This gets to the core of some of the most interesting questions facing Scottish football as a result of all of this. McCoist is absolutely right in identifying the two paths that lie ahead of the men who will decide on Rangers' punishment, either as a newco or in the unlikely scenario that they exit administration through a company voluntary agreement.
If Rangers are allowed into the SPL as a newco - which is the most likely decision the league will have to make on current evidence - is the value they bring to the league greater or less than that which it loses by compromising so clearly its sporting integrity?
Roger Mitchell, the first chief executive of the SPL, cut to the chase. "The clubs vote principally through self-interest and they will all have had a word with their bank managers, who will have said, 'Whatever you do, make sure you still have revenue from a television deal and from Rangers fans coming through the turnstiles'."
In outlining the way that the decision-making process is also hugely compromised by the precarious financial situation most SPL clubs exist in, Mitchell raises a broader issue: how can sporting integrity ever take priority over economics in a league that is governed by its own member clubs?
BLACK OUT AT TYNECASTLE
Ian Black is the latest player to be told he will not be retained by Hearts this summer. Black, according to the first-team coach, Gary Locke, is "close to being [Hearts'] player of the season". He is also an example of the kind of signing the club have consistently got right in the period in which they have most regularly been the best of the teams outside the Old Firm. He was recruited in his mid-20s, from an SPL club - Inverness Caledonian Thistle - when out of contract. Yet he will move on for nothing, also, and leave a hole in the Hearts midfield.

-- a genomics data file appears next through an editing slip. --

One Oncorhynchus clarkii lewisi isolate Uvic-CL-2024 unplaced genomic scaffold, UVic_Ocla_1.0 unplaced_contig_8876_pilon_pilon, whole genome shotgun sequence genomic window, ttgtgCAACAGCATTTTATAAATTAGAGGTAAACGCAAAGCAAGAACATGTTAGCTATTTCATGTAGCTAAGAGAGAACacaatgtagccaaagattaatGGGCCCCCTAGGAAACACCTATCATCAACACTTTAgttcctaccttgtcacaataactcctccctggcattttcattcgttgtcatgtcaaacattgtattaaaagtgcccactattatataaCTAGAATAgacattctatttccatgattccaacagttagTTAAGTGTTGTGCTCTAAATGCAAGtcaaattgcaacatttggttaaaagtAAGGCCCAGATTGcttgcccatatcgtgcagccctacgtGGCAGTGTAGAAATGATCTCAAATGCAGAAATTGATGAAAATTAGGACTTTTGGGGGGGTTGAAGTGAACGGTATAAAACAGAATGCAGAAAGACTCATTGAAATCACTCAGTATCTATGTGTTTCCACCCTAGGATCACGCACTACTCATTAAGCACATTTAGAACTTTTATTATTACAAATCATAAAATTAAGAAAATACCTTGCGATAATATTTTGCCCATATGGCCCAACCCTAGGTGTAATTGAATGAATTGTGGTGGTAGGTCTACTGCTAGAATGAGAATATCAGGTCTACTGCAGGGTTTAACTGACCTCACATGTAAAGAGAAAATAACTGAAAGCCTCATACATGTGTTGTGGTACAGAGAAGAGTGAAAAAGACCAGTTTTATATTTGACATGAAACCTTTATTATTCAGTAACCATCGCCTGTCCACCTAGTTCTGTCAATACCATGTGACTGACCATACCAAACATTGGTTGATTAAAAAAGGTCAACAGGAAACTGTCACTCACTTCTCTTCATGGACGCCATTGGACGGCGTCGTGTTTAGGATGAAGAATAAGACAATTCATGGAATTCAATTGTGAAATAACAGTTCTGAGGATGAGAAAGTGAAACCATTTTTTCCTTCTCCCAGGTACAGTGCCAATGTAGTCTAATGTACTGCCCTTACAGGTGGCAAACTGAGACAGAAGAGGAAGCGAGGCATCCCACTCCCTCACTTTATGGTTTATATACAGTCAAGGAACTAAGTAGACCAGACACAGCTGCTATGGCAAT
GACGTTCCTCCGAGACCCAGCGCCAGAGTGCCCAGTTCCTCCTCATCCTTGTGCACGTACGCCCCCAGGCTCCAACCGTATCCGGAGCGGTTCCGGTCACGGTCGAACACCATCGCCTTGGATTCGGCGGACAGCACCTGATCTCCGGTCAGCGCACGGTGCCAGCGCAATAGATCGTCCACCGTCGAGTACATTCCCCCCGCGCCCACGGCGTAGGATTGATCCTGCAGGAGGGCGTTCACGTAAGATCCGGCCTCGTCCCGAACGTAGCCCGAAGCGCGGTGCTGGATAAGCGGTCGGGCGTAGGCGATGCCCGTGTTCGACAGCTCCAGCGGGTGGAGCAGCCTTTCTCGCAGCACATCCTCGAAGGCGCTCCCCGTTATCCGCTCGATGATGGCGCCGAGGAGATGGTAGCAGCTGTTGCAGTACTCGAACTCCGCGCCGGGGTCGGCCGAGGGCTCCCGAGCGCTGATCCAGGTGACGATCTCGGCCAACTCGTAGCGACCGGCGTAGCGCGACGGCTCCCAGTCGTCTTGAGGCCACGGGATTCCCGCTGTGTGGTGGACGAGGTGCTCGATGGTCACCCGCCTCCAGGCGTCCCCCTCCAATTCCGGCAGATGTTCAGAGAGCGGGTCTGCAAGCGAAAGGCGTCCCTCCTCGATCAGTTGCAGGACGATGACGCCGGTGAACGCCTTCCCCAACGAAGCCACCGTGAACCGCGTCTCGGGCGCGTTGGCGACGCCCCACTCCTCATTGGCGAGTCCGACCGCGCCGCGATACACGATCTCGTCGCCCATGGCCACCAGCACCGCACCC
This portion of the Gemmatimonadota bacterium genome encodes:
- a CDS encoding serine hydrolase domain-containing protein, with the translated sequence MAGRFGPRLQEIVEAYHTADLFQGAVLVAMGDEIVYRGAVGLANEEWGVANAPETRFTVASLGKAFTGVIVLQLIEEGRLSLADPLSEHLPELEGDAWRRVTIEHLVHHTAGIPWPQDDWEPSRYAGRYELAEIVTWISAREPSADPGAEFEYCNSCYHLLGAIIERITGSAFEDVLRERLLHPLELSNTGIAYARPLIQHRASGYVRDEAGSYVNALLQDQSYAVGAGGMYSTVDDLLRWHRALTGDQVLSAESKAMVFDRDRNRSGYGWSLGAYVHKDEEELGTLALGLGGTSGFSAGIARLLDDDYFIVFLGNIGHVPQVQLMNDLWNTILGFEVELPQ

The same can't be said for David Obua, who will also leave. His signing was typical of many more at Tynecastle - acquired from overseas and on a weighty contract that he has never appeared to merit. It is this kind of recruitment that has left Hearts with a suffocating wage bill that they will cut drastically during the close season.
The confirmation of Black's departure is proof that no amount of talent is worth more to the club than its drive to turn the league's highest wages-to-turnover ratio to a break-even, academy-based first team in one brutal summer.
We have a ball game at the bottom of the SPL. Last weekend saw Dunfermline Athletic earn their very first home win of the season, 24 hours before Hibernian lost to St Mirren. Hibs ended the weekend three points clear of Dunfermline with three to play, including a head-to-head in Edinburgh on Monday night.
Both clubs changed managers mid-season, although Jim Jefferies came in at Dunfermline far later in the game. Pat Fenlon oversaw a massive player turnover in January and has taken Hibs to the final of the Scottish Cup, where they will try to end their 110-year wait for that trophy in the first all-Edinburgh final since the 19th century. Many Hibs supporters would sacrifice their place in the SPL for victory at Hampden.
Dunfermline have no such distractions and, post-split, both teams have only to play the league's poorer sides, who have no comparable motivation and may even use the dead zone at the end of the SPL campaign to try out younger players.
The match at Easter Road on Monday will not be pretty, but I wouldn't want to miss it, either.